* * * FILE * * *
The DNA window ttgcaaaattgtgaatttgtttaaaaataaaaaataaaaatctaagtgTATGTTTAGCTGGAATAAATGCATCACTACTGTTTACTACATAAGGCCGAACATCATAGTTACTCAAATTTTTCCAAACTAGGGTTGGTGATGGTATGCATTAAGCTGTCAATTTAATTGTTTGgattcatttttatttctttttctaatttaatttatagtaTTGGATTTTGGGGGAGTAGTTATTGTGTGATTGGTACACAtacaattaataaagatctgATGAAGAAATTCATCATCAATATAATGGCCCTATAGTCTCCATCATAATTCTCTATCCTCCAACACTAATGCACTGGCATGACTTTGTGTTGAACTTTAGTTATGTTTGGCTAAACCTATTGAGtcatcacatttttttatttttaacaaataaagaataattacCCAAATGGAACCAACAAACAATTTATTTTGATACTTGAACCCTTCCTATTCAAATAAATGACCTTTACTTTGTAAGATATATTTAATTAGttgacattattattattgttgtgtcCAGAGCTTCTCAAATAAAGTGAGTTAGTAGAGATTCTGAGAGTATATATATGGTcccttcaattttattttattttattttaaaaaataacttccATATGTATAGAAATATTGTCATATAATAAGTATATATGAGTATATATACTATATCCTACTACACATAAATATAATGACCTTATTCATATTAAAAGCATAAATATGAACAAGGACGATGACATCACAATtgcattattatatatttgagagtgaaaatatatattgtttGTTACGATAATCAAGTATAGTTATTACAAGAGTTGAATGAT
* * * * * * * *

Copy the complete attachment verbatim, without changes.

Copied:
The DNA window ttgcaaaattgtgaatttgtttaaaaataaaaaataaaaatctaagtgTATGTTTAGCTGGAATAAATGCATCACTACTGTTTACTACATAAGGCCGAACATCATAGTTACTCAAATTTTTCCAAACTAGGGTTGGTGATGGTATGCATTAAGCTGTCAATTTAATTGTTTGgattcatttttatttctttttctaatttaatttatagtaTTGGATTTTGGGGGAGTAGTTATTGTGTGATTGGTACACAtacaattaataaagatctgATGAAGAAATTCATCATCAATATAATGGCCCTATAGTCTCCATCATAATTCTCTATCCTCCAACACTAATGCACTGGCATGACTTTGTGTTGAACTTTAGTTATGTTTGGCTAAACCTATTGAGtcatcacatttttttatttttaacaaataaagaataattacCCAAATGGAACCAACAAACAATTTATTTTGATACTTGAACCCTTCCTATTCAAATAAATGACCTTTACTTTGTAAGATATATTTAATTAGttgacattattattattgttgtgtcCAGAGCTTCTCAAATAAAGTGAGTTAGTAGAGATTCTGAGAGTATATATATGGTcccttcaattttattttattttattttaaaaaataacttccATATGTATAGAAATATTGTCATATAATAAGTATATATGAGTATATATACTATATCCTACTACACATAAATATAATGACCTTATTCATATTAAAAGCATAAATATGAACAAGGACGATGACATCACAATtgcattattatatatttgagagtgaaaatatatattgtttGTTACGATAATCAAGTATAGTTATTACAAGAGTTGAATGAT